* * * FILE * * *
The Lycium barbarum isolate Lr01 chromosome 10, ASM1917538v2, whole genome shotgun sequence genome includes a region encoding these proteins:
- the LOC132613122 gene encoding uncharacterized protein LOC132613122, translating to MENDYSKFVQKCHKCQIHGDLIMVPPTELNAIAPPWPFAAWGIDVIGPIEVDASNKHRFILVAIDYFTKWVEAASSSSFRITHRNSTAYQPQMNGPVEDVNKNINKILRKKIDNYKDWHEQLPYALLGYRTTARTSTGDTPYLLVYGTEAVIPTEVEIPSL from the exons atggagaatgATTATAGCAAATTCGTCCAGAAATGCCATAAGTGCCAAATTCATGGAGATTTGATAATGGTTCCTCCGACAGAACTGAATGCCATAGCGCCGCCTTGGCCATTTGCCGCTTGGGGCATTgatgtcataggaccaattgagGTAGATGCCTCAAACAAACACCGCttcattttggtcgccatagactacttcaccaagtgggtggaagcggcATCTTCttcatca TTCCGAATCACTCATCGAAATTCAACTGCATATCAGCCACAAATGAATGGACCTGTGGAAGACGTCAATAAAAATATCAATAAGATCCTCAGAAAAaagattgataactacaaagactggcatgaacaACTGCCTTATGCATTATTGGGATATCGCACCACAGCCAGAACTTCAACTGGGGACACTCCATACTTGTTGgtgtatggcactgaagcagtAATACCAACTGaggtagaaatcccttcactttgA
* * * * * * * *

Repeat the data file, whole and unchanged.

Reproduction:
The Lycium barbarum isolate Lr01 chromosome 10, ASM1917538v2, whole genome shotgun sequence genome includes a region encoding these proteins:
- the LOC132613122 gene encoding uncharacterized protein LOC132613122, translating to MENDYSKFVQKCHKCQIHGDLIMVPPTELNAIAPPWPFAAWGIDVIGPIEVDASNKHRFILVAIDYFTKWVEAASSSSFRITHRNSTAYQPQMNGPVEDVNKNINKILRKKIDNYKDWHEQLPYALLGYRTTARTSTGDTPYLLVYGTEAVIPTEVEIPSL from the exons atggagaatgATTATAGCAAATTCGTCCAGAAATGCCATAAGTGCCAAATTCATGGAGATTTGATAATGGTTCCTCCGACAGAACTGAATGCCATAGCGCCGCCTTGGCCATTTGCCGCTTGGGGCATTgatgtcataggaccaattgagGTAGATGCCTCAAACAAACACCGCttcattttggtcgccatagactacttcaccaagtgggtggaagcggcATCTTCttcatca TTCCGAATCACTCATCGAAATTCAACTGCATATCAGCCACAAATGAATGGACCTGTGGAAGACGTCAATAAAAATATCAATAAGATCCTCAGAAAAaagattgataactacaaagactggcatgaacaACTGCCTTATGCATTATTGGGATATCGCACCACAGCCAGAACTTCAACTGGGGACACTCCATACTTGTTGgtgtatggcactgaagcagtAATACCAACTGaggtagaaatcccttcactttgA